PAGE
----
agreement to refer any business that comes his way. By contrast, a
settlement-service provider who gives a portion of a charge to
another person who has not rendered any services in return would
violate §2607(b), even if an express referral arrangement does
not exist or cannot be shown. In short, each subsection reaches
conduct that the other does not; there is no need to adopt
petitioners’ improbable reading of §2607(b) to avoid
rendering any portion of §2607 superfluous.
It follows that petitioners can derive no
support from §2607’s caption: “Prohibition against
kickbacks and unearned fees.” Subsection (a) prohibits
certain kickbacks (those agreed to in exchange for referrals) and
subsection (b) prohibits certain unearned fees (those paid from a
part of the charge to the customer).[9
Petitioners also appeal to statutory purpose,
arguing that a prohibition against the charging of undivided
unearned fees would fit comfortably with RESPA’s stated goal
of “insur[ing] that consumers . . . are protected
from unnecessarily high settlement charges caused by certain
abusive practices,” §2601(a). It bears noting that
RESPA’s declaration of purpose is by its terms limited to
abusive practices”—making the
statute an even worse candidate than most for the expansion of
limited text by the positing of an unlimited purpose. RESPA’s
particular language ultimately serves to drive home a broader
point: “[N]o legislation pursues its purposes at all
v. United States
, 480 U.S.
, 525–526 (1987) (per curiam)
“[e]very statute purposes, not only to achieve certain ends,
but also to achieve them by particular means,” Director,
Office of Workers’ Compensation Programs
News Shipbuilding & Dry Dock Co.
, 136 (1995). Vague notions of statutory purpose
provide no warrant for expanding §2607(b)’s prohibition
beyond the field to which it is unambiguously limited: the
splitting of fees paid for settlement services.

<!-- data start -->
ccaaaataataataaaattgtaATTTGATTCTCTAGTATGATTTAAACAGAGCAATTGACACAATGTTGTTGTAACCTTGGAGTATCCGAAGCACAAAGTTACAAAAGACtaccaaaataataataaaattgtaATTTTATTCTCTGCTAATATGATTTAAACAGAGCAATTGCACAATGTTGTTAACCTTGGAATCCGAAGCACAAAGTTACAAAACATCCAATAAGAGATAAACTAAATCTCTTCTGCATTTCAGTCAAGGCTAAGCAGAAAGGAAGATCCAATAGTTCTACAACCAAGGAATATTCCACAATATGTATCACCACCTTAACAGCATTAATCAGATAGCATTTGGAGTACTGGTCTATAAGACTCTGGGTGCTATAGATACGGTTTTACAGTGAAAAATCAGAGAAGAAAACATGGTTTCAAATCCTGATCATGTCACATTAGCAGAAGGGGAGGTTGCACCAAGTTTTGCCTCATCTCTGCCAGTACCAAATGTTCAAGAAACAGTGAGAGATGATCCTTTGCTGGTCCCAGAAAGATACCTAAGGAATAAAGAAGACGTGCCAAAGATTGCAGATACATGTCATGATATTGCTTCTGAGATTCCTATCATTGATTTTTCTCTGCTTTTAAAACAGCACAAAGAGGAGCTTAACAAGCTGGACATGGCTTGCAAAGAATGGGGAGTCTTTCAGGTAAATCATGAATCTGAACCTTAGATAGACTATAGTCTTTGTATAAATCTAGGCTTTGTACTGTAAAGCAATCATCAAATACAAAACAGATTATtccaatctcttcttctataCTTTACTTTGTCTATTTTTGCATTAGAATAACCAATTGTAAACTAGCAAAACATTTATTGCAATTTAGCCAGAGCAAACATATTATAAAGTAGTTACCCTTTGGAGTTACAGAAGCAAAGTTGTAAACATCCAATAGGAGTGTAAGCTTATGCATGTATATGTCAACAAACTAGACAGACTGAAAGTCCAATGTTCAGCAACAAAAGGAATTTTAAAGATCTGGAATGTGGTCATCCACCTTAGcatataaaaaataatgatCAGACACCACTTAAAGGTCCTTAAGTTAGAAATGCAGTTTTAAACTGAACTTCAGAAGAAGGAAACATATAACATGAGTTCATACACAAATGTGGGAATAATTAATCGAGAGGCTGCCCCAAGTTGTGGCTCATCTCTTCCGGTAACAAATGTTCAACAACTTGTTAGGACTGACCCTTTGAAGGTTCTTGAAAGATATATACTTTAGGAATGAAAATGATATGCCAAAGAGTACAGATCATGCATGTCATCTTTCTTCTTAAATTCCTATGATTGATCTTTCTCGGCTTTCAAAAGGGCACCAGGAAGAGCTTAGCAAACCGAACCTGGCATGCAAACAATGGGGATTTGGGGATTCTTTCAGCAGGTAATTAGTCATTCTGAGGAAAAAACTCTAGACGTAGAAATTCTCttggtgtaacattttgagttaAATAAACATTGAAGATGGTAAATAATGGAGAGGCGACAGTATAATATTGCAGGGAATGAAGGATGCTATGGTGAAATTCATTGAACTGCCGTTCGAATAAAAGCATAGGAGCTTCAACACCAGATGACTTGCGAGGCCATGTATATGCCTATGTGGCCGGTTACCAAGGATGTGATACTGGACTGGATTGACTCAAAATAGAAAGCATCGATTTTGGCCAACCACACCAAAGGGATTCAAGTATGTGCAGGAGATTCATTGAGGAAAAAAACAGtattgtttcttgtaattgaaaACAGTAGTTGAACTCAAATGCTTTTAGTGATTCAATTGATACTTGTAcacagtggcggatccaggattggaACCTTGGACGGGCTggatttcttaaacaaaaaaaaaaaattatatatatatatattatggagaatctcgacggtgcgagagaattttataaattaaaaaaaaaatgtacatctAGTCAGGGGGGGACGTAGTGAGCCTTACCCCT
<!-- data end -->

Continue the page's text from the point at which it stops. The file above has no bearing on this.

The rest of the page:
Nor is there any merit to petitioners’
related contention that §2607(b) should not be given its
natural meaning because doing so leads to the allegedly absurd
result of permitting a provider to charge and keep the entirety of
a $1,000 unearned fee, while imposing liability if the provider
shares even a nickel of a $10 charge with someone else. That result
does not strike us as particularly anomalous. Congress may well
have concluded that existing remedies, such as state-law fraud
actions, were sufficient to deal with the problem of entirely
fictitious fees, whereas legislative action was required to deal
with the problems posed by kickbacks and fee splitting.
In any event, petitioners’ reading of the
statute leads to an “absurdity” of its own: Because
§2607(b) manifestly cannot be understood to prohibit
unreasonably high fees, see supra,
at 5, a service provider
could avoid liability by providing just a dollar’s worth of
services in exchange for the $1,000 fee. Acknowledging that
§2607(b)’s coverage is limited to fee-splitting
transactions at least has the virtue of making it a coherent
response to that particular problem, rather than an incoherent
response to the broader problem of unreasonably high fees.
* * *
In order to establish a violation of
§2607(b), a plaintiff must demonstrate that a charge for
settlement services was divided between two or more persons.
Because petitioners do not contend that respondent split the
challenged charges with anyone else, summary judgment was properly
granted in favor of respondent. We therefore affirm the judgment of
the Court of Appeals.
It is so ordered.